The ecological importance of this species cannot be overstated. Their abundance, range, feeding methods and forage provided make the Atlantic Menhaden arguably the most important fish of the Atlantic coast.  It is estimated that each pogy can filter 4-6 gallons of water each minute.  That math becomes daunting when you consider the size of schools they swim in over the range they inhabit.  Almost every fish in the Atlantic feeds on menhaden at some point of their lifecycle.  They can clean entire water systems while serving as one of the principal forage for nearly every fish of the Atlantic seaboard – (they’re pretty good to use as bait too).  It certainly seems like a fish worth protecting?

June Striped Bass Fishing in Boston Harbor

Originally Published June 2012:  June Stripers – Primetime for Light Tackle. – by, Capt. Tim Egenrieder
 
June is here!  The long processes of prepping the gear and boat, the anticipation through the long winter all culminate in June with some of the best fishing of the year.  It doesn’t matter if you fish from shore or boat, June is prime time for the light tackle angler.
 
The striped bass long migration has brought them to Boston, and they’re hungry!  June is also the month that the main herring swims - alewife, bluebacks and menhaden (pogies) have either completed their journeys and are falling back into the harbor or are just arriving.  These factors combined with 60+ degree water temperatures and all of the increased activity of other baitfish leads to some of the most spectacular visible feeds of the season – perfect conditions!
 
What to look for:
The worst kept secret in coastal fishing is that diving birds = actively feeding fish.  If they’re going to make it easy for me to find large schools of bass, I always say, why fight it.  These feeds, when paired with appropriate sized light tackle, can be the most exciting moments ever spent on the water, at least until someone trolls through it…
 
There are over 20 different species of gulls, 14 species of terns, 6 species of shearwaters, 4 species of storm petrels, 2 species of cormorants and then the gannets around our waters.  All of these birds have better eyesight than you, a better vantage point for viewing and have a more pressing need to catch fish than even the most crazed angler.  If they’re not very good at it, they don’t last very long.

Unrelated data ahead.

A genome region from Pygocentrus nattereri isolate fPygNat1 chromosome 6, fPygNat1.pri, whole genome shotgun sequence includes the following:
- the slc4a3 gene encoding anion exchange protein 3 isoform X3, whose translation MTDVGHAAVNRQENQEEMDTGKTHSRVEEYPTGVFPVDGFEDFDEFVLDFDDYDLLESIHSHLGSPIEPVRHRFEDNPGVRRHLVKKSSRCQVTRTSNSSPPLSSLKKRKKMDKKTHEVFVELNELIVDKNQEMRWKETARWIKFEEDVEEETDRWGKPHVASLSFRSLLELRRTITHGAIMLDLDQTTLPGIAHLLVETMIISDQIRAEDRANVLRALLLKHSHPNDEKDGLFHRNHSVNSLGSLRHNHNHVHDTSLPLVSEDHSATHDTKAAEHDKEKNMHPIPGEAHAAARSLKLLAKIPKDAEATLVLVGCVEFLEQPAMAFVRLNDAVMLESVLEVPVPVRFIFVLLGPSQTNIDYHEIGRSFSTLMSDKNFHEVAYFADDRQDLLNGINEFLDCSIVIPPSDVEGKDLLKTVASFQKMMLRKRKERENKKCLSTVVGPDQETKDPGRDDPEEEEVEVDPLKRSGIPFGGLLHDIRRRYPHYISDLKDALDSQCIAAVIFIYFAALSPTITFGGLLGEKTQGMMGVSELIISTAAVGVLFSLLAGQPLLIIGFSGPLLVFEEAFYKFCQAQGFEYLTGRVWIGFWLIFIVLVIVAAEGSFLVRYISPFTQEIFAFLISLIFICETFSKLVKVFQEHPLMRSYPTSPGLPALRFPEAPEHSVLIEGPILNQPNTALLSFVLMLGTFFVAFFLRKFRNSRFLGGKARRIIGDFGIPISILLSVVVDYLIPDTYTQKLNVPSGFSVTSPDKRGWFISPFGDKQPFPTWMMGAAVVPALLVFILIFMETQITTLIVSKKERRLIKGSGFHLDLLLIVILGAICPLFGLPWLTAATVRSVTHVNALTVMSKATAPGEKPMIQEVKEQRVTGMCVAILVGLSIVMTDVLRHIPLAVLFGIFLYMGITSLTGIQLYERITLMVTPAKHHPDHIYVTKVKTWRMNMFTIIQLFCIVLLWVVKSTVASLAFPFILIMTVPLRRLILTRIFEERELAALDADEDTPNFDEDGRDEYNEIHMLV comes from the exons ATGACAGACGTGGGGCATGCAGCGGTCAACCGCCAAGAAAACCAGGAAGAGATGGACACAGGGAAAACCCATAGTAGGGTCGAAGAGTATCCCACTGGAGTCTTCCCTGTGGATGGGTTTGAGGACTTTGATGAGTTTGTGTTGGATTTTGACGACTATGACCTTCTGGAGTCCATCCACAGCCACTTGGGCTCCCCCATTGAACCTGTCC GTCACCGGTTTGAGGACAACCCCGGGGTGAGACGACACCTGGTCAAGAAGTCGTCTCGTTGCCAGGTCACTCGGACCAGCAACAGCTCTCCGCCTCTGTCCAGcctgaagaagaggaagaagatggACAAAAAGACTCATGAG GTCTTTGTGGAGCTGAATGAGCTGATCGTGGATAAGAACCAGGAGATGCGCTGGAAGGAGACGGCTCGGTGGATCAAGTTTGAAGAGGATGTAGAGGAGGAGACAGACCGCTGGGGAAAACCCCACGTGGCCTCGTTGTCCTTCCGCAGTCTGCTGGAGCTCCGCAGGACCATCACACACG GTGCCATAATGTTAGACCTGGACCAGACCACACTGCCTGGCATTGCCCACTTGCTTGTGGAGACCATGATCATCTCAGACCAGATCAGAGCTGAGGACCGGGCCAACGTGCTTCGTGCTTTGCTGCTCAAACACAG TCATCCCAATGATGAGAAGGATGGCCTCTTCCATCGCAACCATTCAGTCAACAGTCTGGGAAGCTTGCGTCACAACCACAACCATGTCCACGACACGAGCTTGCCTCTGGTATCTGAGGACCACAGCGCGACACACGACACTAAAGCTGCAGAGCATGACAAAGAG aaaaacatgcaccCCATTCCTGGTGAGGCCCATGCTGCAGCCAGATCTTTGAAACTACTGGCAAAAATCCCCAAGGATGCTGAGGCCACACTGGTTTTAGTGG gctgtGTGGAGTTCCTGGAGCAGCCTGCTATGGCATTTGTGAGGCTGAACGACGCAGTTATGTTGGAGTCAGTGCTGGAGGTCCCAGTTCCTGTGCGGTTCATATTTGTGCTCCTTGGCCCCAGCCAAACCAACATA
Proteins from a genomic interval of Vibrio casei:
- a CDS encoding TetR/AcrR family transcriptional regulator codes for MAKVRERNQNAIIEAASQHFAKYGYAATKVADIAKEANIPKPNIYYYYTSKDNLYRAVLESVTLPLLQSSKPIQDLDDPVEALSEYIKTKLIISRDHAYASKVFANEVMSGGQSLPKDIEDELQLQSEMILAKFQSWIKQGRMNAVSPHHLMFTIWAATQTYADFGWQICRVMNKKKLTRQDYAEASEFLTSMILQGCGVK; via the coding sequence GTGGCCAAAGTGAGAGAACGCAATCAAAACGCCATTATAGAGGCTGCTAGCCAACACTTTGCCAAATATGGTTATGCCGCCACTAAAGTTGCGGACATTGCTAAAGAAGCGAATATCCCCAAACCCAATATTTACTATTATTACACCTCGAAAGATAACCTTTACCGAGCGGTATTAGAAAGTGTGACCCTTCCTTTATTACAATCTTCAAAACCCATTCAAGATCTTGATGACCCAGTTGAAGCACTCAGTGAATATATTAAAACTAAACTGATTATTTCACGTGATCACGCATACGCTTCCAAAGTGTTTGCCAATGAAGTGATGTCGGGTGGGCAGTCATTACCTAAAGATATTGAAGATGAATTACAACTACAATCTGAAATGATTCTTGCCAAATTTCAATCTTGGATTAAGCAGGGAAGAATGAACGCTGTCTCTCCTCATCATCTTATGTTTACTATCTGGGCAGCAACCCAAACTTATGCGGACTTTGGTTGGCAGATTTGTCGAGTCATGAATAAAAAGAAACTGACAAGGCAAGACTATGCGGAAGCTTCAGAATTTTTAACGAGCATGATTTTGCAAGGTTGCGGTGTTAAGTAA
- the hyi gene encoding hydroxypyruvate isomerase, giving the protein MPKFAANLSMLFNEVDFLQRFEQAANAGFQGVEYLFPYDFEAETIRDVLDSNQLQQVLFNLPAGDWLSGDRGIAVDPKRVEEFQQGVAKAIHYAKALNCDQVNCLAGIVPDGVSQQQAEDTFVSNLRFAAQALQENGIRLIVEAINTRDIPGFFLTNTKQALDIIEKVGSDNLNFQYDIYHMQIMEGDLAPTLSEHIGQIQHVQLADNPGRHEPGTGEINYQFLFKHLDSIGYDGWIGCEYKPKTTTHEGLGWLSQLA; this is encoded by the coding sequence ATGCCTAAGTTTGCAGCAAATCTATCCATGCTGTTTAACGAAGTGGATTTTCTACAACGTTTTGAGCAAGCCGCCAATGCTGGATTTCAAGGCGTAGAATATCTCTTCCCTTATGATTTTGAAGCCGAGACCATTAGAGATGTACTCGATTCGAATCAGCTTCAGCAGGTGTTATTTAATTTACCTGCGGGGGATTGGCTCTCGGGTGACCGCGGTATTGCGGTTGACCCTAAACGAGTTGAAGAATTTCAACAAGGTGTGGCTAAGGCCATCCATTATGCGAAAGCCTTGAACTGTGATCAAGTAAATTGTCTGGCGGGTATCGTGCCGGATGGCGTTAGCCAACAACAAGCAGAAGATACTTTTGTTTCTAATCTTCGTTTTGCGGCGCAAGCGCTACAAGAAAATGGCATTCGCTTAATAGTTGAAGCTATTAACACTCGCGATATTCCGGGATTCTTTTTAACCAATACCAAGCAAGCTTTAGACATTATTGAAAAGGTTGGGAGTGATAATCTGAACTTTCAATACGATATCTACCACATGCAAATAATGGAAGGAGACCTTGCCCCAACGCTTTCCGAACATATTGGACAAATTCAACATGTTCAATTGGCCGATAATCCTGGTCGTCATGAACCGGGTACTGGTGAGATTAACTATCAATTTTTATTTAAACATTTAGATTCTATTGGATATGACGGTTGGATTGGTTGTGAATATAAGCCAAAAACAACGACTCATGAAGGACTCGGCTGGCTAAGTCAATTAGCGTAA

Observing and understanding the differences between the above bird species can tell you everything from the size and species of bait the bass are on, the direction the school of fish is moving and even where the fish were half an hour ago. 
 
Where to go:
There is no set answer to this question.  There are structures that coincide with strong currents at stages of particular tides that hold fish more frequently, but it is far from every tide in every weather pattern.  You need to trust your sounder and make note of both schools of fish that you mark and active feeds.  If you go to the same place at the same tide a day or two later, you will often find them.  One of the best things that can happen in a day of fishing is finding a big school of active fish without any birds or other boats on them.
 
What to use:
I have long used DAIWA Coastal Series rods and reels for my light spin tackle. They are the perfect balance of finesse and power for fishing the harbor for striped bass.  The feel of these rods makes fighting barely year and a half old schoolie bass enjoyable and I’ve landed 40#+ cows on the very same setup.
 
My standard rigging is comprised of 30# FINS braid tied via a 12 wrap Yucatan knot to 30# fluorocarbon which is then tied directly to a 50# Tactical Anglers fishing clip.  30# test is more than necessary but loops can be easily picked out of a reel and the line holds up to the punishment that charter after charter can bring.  The Tactical Anglers clips give each lure more action and make quick changes of lures a breeze.
 
I always start each charter with the 2 lures that worked best yesterday and 2 rods rigged with a surface popper and a lure that can get down deep.  One of the 2 lures that worked best yesterday almost always includes a RonZ or Hogy soft plastic, usually white.
 
It is not at all uncommon to have every cast from every angler on the boat hook into a striper in the month of June.  If you’ve been longing to get on the water but work, life etc. have been stopping you – this is the time to blow them off and get out there.  I absolutely love June in Boston Harbor! 

Fishing Reports Page is Created!

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2012 Boston Fishing Highlights with AnglerFish Guides
2012 Striped Bass fishing highlights from Boston Harbor, MA with AnglerFish Guides. We had great fishing this year and would like to thank all of you that joined us on our charters. We hope you all ...
This is our first post on the new blog.  Check out our fishing highlight video from last year.  There are plenty of big fish pics and great video segments from our year in Boston Harbor.  Enjoy!